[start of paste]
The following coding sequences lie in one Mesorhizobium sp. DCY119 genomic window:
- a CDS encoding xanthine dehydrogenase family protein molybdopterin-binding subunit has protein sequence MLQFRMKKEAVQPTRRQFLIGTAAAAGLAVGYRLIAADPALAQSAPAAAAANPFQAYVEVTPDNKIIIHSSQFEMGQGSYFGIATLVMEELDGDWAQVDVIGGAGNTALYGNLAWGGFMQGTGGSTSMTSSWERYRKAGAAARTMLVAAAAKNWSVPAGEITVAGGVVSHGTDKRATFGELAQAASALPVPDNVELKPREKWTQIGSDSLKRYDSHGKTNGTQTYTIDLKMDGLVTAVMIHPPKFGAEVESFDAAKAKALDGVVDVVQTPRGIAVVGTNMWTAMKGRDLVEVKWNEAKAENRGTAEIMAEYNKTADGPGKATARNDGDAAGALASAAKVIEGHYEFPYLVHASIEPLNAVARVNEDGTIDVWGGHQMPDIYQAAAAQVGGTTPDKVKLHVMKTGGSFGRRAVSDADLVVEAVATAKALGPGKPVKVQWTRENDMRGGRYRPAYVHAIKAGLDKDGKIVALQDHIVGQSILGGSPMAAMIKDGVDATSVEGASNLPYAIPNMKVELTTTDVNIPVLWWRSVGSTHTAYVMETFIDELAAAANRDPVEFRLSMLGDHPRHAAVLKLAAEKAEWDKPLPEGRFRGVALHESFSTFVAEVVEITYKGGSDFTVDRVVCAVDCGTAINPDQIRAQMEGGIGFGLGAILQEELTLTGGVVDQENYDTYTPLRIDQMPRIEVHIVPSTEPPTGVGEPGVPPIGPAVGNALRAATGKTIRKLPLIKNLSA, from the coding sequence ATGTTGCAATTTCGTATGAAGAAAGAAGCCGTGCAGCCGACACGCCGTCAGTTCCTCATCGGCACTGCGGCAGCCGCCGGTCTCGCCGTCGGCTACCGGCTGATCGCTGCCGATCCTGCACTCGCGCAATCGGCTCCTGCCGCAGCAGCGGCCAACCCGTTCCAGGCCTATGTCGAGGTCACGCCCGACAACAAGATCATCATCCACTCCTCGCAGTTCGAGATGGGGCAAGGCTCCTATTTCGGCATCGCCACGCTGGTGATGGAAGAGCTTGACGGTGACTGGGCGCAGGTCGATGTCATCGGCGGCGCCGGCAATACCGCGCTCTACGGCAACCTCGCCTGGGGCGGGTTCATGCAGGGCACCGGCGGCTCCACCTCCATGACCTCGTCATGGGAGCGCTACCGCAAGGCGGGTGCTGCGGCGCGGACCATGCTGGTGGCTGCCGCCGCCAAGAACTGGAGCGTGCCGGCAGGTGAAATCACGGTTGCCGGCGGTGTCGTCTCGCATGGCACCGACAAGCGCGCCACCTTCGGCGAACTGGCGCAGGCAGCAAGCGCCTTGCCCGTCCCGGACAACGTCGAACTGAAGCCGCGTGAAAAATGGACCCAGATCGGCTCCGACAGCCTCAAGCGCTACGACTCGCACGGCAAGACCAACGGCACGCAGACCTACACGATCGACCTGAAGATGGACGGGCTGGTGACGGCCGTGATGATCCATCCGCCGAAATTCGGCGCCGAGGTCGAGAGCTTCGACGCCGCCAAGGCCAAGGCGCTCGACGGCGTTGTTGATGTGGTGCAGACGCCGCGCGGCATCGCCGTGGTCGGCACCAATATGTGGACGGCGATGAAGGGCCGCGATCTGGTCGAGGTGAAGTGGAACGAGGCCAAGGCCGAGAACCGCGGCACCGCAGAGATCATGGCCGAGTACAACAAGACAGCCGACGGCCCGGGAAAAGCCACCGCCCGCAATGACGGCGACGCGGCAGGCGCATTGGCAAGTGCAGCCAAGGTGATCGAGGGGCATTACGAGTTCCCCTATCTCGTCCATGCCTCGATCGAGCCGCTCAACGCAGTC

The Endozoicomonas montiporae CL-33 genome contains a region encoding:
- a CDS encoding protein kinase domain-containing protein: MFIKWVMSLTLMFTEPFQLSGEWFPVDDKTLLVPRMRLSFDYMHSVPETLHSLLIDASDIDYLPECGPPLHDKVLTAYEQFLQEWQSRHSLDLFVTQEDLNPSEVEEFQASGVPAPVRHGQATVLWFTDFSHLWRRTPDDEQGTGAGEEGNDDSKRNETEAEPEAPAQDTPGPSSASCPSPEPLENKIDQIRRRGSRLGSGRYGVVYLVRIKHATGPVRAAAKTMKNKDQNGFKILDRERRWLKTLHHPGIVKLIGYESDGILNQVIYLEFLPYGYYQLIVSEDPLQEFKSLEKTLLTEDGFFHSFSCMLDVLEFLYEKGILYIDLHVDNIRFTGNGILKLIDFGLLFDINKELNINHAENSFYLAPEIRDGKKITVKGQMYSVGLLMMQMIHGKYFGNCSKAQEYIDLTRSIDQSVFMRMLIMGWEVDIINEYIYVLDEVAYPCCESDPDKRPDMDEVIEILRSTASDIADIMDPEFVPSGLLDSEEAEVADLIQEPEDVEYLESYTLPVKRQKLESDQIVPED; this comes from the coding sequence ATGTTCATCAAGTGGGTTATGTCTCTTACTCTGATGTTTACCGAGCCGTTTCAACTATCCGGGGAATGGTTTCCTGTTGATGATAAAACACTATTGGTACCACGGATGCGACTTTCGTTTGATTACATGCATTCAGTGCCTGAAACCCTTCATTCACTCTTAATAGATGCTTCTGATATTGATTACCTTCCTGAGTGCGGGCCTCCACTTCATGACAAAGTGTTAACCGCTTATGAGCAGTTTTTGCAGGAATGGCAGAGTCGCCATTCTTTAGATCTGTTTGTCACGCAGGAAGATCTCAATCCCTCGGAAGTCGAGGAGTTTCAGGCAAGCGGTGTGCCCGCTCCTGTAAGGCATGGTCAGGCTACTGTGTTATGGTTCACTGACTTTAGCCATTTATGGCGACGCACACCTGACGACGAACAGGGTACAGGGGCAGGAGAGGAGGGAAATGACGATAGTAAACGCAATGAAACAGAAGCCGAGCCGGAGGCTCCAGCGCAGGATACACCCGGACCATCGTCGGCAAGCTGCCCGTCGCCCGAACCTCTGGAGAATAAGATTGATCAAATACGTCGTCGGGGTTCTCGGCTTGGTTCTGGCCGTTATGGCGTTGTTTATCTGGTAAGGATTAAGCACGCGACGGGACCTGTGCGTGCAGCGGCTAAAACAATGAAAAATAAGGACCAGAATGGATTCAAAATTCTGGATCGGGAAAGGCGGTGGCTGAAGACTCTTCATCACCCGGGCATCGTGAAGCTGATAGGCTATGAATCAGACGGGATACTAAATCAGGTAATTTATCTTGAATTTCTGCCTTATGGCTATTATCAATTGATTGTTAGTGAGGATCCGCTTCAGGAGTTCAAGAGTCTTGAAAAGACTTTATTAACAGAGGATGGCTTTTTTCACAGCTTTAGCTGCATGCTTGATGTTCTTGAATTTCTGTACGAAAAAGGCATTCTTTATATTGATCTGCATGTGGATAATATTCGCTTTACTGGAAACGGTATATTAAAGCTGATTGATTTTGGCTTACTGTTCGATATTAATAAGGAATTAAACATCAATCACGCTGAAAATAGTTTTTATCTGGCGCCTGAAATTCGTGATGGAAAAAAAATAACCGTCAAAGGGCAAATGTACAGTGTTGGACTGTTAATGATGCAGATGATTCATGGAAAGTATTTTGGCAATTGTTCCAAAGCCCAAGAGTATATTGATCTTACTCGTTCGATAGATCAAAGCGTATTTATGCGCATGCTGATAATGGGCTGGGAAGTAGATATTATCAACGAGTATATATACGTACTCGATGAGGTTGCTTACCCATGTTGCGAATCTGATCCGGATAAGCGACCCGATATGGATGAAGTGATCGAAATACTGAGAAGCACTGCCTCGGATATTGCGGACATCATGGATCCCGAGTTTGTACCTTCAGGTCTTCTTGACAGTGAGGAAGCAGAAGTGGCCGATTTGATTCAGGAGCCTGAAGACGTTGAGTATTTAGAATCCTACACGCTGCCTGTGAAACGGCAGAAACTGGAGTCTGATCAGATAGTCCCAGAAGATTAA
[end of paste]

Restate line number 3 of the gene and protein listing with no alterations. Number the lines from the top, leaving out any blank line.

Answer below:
The Endozoicomonas montiporae CL-33 genome contains a region encoding: